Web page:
Sunday, June 04, 2017

UK Election – Let’s make June the end of May!

In an attempt to show that she is still on course to win large numbers of seats from Labour in the north of England, Theresa May arrived in her Tory battlebus at an industrial park in South Kirkby, near Pontefract, last Thursday afternoon. This part of West Yorkshire is regarded as rock-solid Labour territory. A few miles down the road is Frickley and South Elmsall colliery, closed under a Conservative government in 1992. The bitterness lingers.

At the 2015 general election Labour won the Hemsworth constituency by a country mile. The message from May’s visit was supposed to encapsulate a sense of confidence and ambition that, from now on, the Tories represent the best future for these parts.

As the prime minister emerged from the bus which bears her name in giant letters, and was greeted by staff from a kitchen furniture factory called Ultima, a crowd outside its gates struck up an angry chorus just a few yards away. “Let’s make June the end of May!” they shouted. Labour banners were held aloft. It was not exactly the picture opportunity that the dozen or so Tory staff and spin doctors who had travelled north with the prime minister had wanted to create. Journalists and TV cameramen were ushered quickly inside.

But then nothing much has gone according to plan for Team May in the past fortnight. A campaign that started back in April with huge confidence – focused on the need for May’s strong leadership as the country approached Brexit negotiations – looked like it could turn into a coronation. The main questions were how big the Tory landslide, and the resulting humiliation for the hapless Jeremy Corbyn, would be. Then a policy U-turn on social care set in train a shift in the polls in favour of Labour, which has outperformed expectations, and the whole story has changed.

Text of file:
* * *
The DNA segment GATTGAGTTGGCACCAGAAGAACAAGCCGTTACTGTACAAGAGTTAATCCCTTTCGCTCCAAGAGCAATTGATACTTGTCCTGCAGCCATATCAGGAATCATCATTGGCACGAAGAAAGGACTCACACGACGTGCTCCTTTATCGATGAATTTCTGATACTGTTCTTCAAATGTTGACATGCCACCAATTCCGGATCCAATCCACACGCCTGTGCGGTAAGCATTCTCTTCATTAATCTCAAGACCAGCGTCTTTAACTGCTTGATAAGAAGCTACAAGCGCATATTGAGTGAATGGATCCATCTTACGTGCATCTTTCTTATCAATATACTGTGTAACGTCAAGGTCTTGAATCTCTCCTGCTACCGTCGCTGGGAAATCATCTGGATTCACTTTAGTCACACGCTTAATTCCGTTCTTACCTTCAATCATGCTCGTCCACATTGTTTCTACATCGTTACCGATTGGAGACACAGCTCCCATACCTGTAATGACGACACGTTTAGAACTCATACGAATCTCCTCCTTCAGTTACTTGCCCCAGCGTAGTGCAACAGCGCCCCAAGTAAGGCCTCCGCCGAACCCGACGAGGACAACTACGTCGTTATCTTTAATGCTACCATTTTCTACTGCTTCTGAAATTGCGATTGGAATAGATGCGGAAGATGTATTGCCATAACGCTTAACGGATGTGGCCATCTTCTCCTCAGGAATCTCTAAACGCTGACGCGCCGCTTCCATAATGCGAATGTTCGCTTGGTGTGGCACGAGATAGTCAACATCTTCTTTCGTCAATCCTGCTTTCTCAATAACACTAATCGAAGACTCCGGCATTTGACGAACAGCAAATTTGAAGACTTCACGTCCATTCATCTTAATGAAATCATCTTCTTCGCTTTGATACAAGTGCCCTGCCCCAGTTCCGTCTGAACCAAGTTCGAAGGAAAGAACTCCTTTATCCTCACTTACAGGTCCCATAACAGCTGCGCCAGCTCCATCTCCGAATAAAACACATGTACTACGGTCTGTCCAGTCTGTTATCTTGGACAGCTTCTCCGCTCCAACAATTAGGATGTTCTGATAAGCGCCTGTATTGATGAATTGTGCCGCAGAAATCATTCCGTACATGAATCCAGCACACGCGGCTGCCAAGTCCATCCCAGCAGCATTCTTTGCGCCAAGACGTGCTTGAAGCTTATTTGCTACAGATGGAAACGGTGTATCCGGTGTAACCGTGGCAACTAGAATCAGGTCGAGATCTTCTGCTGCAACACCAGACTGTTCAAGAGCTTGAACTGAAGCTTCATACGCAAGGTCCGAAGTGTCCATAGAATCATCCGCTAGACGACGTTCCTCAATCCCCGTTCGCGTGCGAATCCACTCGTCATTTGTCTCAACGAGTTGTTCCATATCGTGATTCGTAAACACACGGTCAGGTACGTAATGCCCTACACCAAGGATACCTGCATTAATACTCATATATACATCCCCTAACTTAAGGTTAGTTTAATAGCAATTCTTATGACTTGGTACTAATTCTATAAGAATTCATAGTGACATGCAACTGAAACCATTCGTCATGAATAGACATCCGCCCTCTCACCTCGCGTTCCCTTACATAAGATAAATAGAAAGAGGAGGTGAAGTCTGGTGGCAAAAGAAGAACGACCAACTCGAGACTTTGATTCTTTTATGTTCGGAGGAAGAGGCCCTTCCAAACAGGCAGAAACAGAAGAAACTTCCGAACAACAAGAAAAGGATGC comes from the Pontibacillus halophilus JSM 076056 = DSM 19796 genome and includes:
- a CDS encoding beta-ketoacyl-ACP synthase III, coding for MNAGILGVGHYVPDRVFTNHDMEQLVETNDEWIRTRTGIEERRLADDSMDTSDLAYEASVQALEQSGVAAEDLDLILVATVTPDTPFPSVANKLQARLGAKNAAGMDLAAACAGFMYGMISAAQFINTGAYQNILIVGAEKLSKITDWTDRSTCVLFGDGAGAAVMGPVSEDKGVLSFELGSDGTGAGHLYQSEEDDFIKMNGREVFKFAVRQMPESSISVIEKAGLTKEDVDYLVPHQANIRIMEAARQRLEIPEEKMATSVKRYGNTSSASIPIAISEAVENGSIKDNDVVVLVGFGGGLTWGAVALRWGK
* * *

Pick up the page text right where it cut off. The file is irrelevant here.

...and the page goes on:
The May sheen has dulled as Corbyn has advanced in public esteem. The impression of competence and clarity of purpose that clung to the Tory leader has faded. The polls have tightened. One analysis by YouGov last week even predicted a hung parliament. If that is the outcome on 9 June, then May’s decision to hold a snap election will result in her going down in history as the shortest serving prime minister since Andrew Bonar Law in the early 1920s.

One of those outside Ultima’s gates was 33-year-old local truck driver Andrew Wilson, who voted Remain in the Brexit referendum. Across the constituency of Hemsworth there was a big majority for Leave, so Wilson is not one who simply follows the crowd. “The only reason people round here would have looked at May,” he said, “was because she was banging the Brexit drum. But despite that she won’t win round here. No chance. This is a place with roots.”

He declared himself “gobsmacked” that she came to Hemsworth at all, and said the parties’ manifestos showed where their respective priorities lie and who they care about. “If 50% of the Labour manifesto were implemented, it would be better than 100% of the Tory one. They offer nothing, nothing to working people. And then there was that dementia tax, all about people losing their homes to pay for care. That was terrible.”

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